A few decades later, these ideas arrived in the U.S. during the hygiene movement of the 1920s and 1930s. Soap was now seen as an everyday necessity “ranked second only to bread-and-butter in the essentials of life.”5 Soap advertisements continued to stress the importance of achieving a good complexion, maintaining a clean appearance, and smelling a certain way in order to deemed socially acceptable. By doing this, soap companies were able to capitalize on the fear and anxiety of the general public and expand their market. In 1957, Unilever launched the “Dove Beauty Bar,” a soap that became a commercial success for households in the U.S., UK, and Canada.6 Today, Pears’ Soap and Dove Soap are remain two of Unilever’s popular soap brands.

Over the last two centuries, individuals around the world have been trained to use soap and other grooming products in order to show that they are clean, pure, and worthy of acceptance. Thus, many people feel compelled to use scented hygiene products in public spaces in order to show that they are hygienic and that they are able to exhibit hygiene practices that are up-to-par with society’s standards. However, we forget the fact that an individual can practice proper hygiene using completely unscented products—thus, a person can be completely clean and not have a particularly noticeable scent. Ultimately, CSW will have to break down this mindset, which ties scent, to hygiene, to social acceptance, in order successfully establish a fragrance-free policy at UCLA.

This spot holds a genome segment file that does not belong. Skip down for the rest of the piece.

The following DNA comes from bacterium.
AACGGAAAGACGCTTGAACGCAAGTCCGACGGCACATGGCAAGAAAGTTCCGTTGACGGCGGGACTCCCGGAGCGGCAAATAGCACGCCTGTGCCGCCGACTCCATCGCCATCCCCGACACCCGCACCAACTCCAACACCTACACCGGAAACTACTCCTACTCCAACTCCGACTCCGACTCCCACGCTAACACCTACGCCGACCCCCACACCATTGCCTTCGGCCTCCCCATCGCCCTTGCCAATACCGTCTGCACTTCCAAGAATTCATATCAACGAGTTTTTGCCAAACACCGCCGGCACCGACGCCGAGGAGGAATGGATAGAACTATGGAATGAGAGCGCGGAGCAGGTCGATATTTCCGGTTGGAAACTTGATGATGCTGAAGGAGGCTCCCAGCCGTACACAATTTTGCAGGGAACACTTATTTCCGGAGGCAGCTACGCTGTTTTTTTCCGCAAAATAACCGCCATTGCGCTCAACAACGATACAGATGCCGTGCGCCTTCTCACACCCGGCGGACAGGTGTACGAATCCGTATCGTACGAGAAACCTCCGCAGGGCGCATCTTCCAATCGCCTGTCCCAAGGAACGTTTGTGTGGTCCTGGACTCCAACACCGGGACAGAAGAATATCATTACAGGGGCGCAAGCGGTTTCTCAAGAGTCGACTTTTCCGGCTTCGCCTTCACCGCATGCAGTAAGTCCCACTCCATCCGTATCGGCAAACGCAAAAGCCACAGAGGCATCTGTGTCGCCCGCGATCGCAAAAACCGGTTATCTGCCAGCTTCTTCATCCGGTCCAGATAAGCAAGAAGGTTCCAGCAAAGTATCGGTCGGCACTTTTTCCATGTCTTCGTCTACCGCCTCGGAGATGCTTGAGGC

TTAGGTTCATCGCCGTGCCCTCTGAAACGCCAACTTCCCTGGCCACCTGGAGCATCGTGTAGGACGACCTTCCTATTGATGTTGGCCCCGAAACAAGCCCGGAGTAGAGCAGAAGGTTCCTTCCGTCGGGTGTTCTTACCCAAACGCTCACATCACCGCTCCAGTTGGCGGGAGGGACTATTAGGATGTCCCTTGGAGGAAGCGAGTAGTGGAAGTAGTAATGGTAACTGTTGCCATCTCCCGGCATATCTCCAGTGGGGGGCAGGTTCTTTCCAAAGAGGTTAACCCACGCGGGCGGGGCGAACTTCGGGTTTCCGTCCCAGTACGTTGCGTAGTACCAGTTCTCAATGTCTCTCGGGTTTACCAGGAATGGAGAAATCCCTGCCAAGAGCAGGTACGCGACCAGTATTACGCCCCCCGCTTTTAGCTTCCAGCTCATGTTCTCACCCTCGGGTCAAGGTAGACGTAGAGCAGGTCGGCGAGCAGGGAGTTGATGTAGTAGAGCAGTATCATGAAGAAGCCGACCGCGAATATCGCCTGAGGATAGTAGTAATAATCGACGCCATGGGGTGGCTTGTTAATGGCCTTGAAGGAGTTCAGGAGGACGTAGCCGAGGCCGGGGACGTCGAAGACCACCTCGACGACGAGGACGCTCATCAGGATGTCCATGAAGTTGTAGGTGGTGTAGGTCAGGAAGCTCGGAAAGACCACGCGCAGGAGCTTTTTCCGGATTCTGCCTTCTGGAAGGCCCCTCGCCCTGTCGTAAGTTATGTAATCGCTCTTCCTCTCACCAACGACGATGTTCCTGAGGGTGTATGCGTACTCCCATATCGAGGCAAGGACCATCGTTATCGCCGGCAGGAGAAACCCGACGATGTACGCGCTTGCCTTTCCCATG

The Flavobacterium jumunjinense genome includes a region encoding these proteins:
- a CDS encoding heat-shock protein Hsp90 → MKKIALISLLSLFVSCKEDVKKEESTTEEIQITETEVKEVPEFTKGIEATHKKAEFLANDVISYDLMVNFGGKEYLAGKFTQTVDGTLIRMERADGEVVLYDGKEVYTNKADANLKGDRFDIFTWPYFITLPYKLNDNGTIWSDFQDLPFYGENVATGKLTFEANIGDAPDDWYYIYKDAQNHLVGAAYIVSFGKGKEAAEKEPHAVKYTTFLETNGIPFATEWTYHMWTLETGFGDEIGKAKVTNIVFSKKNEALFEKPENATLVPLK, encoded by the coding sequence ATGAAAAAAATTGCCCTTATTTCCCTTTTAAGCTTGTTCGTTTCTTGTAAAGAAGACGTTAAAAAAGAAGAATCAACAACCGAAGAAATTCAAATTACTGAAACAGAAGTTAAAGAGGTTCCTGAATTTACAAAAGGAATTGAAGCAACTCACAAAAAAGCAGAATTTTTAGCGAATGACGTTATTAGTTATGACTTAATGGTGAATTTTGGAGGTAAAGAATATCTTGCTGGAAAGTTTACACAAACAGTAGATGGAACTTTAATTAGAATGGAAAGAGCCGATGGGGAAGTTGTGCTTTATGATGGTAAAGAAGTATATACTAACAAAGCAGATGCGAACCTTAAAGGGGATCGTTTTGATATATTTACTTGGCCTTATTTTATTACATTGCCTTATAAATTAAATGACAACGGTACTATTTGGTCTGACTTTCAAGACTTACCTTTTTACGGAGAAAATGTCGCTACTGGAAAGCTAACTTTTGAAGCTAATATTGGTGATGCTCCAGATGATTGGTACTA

Vivian Anigbogu is an undergraduate student studying Human Biology and Society and Public Health. She was part of the Chemical Entanglements Undergraduate Group in 2016 and 2017.


  1. “Pears (Soap).” Wikipedia, Wikimedia Foundation, 8 Sept. 2017,
  2. Kil, Hye Ryoung. “Soap Advertisements and ‘Ulysses’: The Brooke’s Monkey Brand Ad and the Capital Couple.” James Joyce Quarterly, vol. 47, no. 3, 2010, pp. 417–426. JSTOR, JSTOR,
  3. “Our History.” Unilever Global Company Website. N.p., n.d. Web. 03 Jan. 2018. <>.
  4. Kil, Hye Ryoung. “Soap Advertisements and ‘Ulysses’: The Brooke’s Monkey Brand Ad and the Capital Couple.” James Joyce Quarterly, vol. 47, no. 3, 2010, pp. 417–426. JSTOR, JSTOR,
  5. Vinikas, Vincent. “Lustrum of the Cleanliness Institute, 1927-1932.” Journal of Social History, vol. 22, no. 4, 1989, pp. 613–630. JSTOR, JSTOR,
  6. Bradley, Makheru. “Dove Soap and the Consistency of Eurocentric Thought and Images (Nivea Update).” Makheru Speaks, 12 Oct. 2017,